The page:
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MedAssets Makes Analytics Acquisition for $142 Million

August 14, 2014
by Gabriel Perna
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MedAssets, an Alpharetta, Ga.-based provider of revenue-cycle management and evidence-based software, has made a significant investment into analytics, acquiring Skokie, Ill.-based Sg2 for $142 million.

Sg2 offers predictive strategic analytics and clinical consulting services for providers and drug and device manufacturers, which aims to allow them to focus on growth potential and strategic planning efforts. The deal for $142 million is to be funded by MedAssets with cash on hand and borrowings under its existing credit facility. It is subject to customary closing conditions and regulatory approvals.

John Bardis, chairman, president and chief executive officer, MedAssets, said in a statement: "In today's rapidly evolving healthcare environment, industry leaders cannot rely alone on analysis of past performance or even current best practices to drive strategic business decisions and adequately prepare for future market dynamics."

MedAssets has a client base of approximately 4,400 hospitals and 122,000 non-acute healthcare providers. It says that these relationships will offer significant distribution opportunities for Sg2's analytics software. They also plan on integrating proprietary cost, claims reimbursement, and episode-of-care datasets and tools into Sg2's software.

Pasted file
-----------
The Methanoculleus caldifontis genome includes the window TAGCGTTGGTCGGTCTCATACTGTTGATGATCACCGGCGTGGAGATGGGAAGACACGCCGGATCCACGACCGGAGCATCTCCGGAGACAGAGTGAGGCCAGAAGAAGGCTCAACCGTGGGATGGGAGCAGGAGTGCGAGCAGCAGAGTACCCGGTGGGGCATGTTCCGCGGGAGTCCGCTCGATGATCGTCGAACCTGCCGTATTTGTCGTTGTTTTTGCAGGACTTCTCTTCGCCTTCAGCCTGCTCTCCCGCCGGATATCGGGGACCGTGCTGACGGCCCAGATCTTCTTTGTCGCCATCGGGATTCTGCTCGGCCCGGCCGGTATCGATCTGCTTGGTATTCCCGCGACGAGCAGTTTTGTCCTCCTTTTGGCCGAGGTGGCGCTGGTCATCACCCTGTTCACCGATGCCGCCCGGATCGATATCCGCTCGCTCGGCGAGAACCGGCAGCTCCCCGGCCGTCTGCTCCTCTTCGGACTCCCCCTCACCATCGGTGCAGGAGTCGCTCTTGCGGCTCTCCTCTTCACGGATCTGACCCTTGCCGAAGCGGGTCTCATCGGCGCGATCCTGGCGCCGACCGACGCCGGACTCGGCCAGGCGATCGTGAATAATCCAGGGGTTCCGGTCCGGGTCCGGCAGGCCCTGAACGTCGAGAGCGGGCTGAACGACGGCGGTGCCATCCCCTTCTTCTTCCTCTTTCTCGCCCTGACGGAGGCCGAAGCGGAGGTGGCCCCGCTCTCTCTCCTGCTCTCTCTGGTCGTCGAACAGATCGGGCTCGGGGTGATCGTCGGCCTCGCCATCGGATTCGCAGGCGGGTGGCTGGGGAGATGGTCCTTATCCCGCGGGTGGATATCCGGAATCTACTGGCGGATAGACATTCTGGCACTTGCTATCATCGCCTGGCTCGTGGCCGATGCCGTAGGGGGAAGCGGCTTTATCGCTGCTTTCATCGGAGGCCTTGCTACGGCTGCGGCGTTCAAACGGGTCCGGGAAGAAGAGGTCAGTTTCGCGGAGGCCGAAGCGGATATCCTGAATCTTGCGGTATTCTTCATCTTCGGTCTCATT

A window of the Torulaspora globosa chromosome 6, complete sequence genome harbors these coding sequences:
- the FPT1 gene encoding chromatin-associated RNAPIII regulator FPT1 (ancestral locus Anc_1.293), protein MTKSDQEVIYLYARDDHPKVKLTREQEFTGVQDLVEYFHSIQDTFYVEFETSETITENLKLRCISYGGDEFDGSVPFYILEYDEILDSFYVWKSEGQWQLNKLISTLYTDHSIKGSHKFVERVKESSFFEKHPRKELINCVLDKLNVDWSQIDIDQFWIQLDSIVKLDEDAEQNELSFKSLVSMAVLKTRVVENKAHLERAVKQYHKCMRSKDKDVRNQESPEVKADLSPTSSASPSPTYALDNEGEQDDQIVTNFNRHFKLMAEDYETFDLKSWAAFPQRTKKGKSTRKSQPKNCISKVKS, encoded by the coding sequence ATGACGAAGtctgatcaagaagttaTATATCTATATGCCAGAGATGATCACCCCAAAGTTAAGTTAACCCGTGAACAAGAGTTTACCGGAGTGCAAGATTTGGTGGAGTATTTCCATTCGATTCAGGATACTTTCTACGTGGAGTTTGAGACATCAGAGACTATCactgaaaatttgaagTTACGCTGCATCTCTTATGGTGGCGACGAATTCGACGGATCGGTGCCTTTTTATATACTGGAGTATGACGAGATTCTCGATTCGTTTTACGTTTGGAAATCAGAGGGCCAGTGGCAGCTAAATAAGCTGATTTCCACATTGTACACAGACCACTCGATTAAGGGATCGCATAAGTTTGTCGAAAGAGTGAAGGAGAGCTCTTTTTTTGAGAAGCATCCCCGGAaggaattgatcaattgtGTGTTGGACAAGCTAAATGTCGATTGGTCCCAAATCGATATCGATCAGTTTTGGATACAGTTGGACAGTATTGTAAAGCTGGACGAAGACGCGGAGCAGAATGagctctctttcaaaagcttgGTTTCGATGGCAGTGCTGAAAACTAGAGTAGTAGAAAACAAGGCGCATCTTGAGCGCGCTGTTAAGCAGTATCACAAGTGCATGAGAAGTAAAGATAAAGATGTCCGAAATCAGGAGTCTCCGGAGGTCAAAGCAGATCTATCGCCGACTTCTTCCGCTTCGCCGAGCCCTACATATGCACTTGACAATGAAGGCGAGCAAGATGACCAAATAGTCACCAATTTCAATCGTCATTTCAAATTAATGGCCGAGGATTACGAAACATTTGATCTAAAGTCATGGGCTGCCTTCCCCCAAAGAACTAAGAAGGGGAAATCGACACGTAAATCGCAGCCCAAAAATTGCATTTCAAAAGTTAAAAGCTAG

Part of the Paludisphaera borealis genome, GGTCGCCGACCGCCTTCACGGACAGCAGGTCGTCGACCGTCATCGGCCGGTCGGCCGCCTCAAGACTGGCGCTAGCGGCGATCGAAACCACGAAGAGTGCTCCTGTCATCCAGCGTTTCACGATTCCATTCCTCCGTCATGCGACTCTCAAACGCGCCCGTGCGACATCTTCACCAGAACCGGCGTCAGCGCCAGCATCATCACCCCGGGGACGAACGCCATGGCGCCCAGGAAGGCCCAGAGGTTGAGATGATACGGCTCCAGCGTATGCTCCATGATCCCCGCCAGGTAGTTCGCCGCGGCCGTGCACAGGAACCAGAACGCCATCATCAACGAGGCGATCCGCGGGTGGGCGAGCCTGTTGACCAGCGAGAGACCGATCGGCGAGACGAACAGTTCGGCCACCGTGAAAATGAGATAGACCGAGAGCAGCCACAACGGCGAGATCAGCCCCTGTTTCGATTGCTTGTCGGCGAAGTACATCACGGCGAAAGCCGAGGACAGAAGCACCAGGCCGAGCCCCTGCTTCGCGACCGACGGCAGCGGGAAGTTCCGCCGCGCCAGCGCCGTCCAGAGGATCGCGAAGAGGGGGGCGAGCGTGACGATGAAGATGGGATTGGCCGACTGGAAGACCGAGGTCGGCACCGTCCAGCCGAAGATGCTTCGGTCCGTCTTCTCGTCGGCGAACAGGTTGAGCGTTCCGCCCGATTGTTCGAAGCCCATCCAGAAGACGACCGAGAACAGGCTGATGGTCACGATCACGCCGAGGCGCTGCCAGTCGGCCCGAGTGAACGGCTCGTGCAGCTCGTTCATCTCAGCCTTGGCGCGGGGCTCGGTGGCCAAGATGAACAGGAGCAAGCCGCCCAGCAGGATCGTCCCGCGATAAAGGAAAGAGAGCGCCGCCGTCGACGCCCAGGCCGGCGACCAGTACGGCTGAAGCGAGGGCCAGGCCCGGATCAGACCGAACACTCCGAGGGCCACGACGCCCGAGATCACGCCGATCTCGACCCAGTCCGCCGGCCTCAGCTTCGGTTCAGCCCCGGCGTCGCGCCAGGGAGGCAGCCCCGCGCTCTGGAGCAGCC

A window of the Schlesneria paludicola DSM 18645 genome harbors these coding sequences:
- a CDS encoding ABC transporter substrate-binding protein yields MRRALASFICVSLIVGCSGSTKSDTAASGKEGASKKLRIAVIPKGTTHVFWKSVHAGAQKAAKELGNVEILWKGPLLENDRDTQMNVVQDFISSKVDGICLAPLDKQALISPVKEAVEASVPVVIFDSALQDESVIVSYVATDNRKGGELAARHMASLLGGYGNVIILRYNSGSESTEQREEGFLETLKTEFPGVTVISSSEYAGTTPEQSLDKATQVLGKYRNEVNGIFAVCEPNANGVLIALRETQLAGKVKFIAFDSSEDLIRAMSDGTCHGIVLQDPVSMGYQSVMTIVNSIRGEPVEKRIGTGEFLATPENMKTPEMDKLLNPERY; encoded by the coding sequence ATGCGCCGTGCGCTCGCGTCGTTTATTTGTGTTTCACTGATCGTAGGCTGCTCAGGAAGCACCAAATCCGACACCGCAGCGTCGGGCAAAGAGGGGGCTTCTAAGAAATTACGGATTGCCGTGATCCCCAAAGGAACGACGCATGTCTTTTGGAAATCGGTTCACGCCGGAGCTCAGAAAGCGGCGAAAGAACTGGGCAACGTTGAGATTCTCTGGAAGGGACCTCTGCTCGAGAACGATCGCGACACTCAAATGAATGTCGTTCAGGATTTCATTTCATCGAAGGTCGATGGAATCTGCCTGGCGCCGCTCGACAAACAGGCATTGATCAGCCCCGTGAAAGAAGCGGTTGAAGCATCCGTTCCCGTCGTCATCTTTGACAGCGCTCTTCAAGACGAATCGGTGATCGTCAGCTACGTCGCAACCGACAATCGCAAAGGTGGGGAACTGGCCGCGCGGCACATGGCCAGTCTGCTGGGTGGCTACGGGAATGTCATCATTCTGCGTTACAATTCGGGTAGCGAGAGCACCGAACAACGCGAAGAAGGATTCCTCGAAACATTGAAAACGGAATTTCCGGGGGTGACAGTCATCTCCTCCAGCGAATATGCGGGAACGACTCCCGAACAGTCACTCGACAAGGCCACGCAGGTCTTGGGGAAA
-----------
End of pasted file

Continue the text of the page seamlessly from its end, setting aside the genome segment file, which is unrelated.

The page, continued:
MedAssets, which ranked 17th on this year's Healthcare Informatics 100 list, is just the latest company of its ilk to make a play into analytics. Premier Inc., the Charlotte, N.C.-based provider of group purchasing services to hospitals and healthcare facilities, has run the QUEST analytics initiative to a good deal of success. They've gotten 350 hospitals to standardize and share patient data, performance improvement analytics, and evidence-based best practices, saving approximately $11.65 billion and avoiding 136,375 deaths over the course of five-and-half years. Last year, the organization also acquired both SymmedRx, an implantable device supply analytics vendor (for $29 million) and then data integration vendor, Meddius.

Read the source article at MarketWatch

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